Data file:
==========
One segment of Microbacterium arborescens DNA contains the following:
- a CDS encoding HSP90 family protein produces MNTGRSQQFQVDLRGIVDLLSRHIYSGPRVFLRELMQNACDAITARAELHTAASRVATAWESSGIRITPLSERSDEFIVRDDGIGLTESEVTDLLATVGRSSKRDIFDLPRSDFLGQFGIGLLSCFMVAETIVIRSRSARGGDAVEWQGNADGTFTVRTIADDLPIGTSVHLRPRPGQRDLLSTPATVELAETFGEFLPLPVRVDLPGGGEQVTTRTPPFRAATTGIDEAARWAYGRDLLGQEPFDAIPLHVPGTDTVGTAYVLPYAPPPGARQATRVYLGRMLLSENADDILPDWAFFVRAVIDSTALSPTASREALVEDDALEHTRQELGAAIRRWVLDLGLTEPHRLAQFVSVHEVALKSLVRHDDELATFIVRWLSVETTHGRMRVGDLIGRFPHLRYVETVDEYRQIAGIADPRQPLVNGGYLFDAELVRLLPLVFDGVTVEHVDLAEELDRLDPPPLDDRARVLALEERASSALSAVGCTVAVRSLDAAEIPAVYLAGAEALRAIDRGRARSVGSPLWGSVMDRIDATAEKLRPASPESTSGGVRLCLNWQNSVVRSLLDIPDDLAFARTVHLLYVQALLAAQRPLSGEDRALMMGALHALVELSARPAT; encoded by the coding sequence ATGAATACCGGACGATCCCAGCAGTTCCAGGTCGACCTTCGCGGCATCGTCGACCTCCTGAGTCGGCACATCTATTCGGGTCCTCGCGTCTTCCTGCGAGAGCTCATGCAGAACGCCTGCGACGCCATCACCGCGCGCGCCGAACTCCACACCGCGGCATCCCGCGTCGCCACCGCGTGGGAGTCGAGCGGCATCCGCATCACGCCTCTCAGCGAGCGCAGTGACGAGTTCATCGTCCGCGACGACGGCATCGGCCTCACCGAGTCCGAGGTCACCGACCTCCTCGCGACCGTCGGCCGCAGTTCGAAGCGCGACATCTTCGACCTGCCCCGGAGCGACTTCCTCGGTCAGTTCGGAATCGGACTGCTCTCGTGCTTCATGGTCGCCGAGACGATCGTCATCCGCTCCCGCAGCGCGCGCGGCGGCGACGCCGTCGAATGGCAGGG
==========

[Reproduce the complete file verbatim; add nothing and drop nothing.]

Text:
One segment of Microbacterium arborescens DNA contains the following:
- a CDS encoding HSP90 family protein produces MNTGRSQQFQVDLRGIVDLLSRHIYSGPRVFLRELMQNACDAITARAELHTAASRVATAWESSGIRITPLSERSDEFIVRDDGIGLTESEVTDLLATVGRSSKRDIFDLPRSDFLGQFGIGLLSCFMVAETIVIRSRSARGGDAVEWQGNADGTFTVRTIADDLPIGTSVHLRPRPGQRDLLSTPATVELAETFGEFLPLPVRVDLPGGGEQVTTRTPPFRAATTGIDEAARWAYGRDLLGQEPFDAIPLHVPGTDTVGTAYVLPYAPPPGARQATRVYLGRMLLSENADDILPDWAFFVRAVIDSTALSPTASREALVEDDALEHTRQELGAAIRRWVLDLGLTEPHRLAQFVSVHEVALKSLVRHDDELATFIVRWLSVETTHGRMRVGDLIGRFPHLRYVETVDEYRQIAGIADPRQPLVNGGYLFDAELVRLLPLVFDGVTVEHVDLAEELDRLDPPPLDDRARVLALEERASSALSAVGCTVAVRSLDAAEIPAVYLAGAEALRAIDRGRARSVGSPLWGSVMDRIDATAEKLRPASPESTSGGVRLCLNWQNSVVRSLLDIPDDLAFARTVHLLYVQALLAAQRPLSGEDRALMMGALHALVELSARPAT; encoded by the coding sequence ATGAATACCGGACGATCCCAGCAGTTCCAGGTCGACCTTCGCGGCATCGTCGACCTCCTGAGTCGGCACATCTATTCGGGTCCTCGCGTCTTCCTGCGAGAGCTCATGCAGAACGCCTGCGACGCCATCACCGCGCGCGCCGAACTCCACACCGCGGCATCCCGCGTCGCCACCGCGTGGGAGTCGAGCGGCATCCGCATCACGCCTCTCAGCGAGCGCAGTGACGAGTTCATCGTCCGCGACGACGGCATCGGCCTCACCGAGTCCGAGGTCACCGACCTCCTCGCGACCGTCGGCCGCAGTTCGAAGCGCGACATCTTCGACCTGCCCCGGAGCGACTTCCTCGGTCAGTTCGGAATCGGACTGCTCTCGTGCTTCATGGTCGCCGAGACGATCGTCATCCGCTCCCGCAGCGCGCGCGGCGGCGACGCCGTCGAATGGCAGGG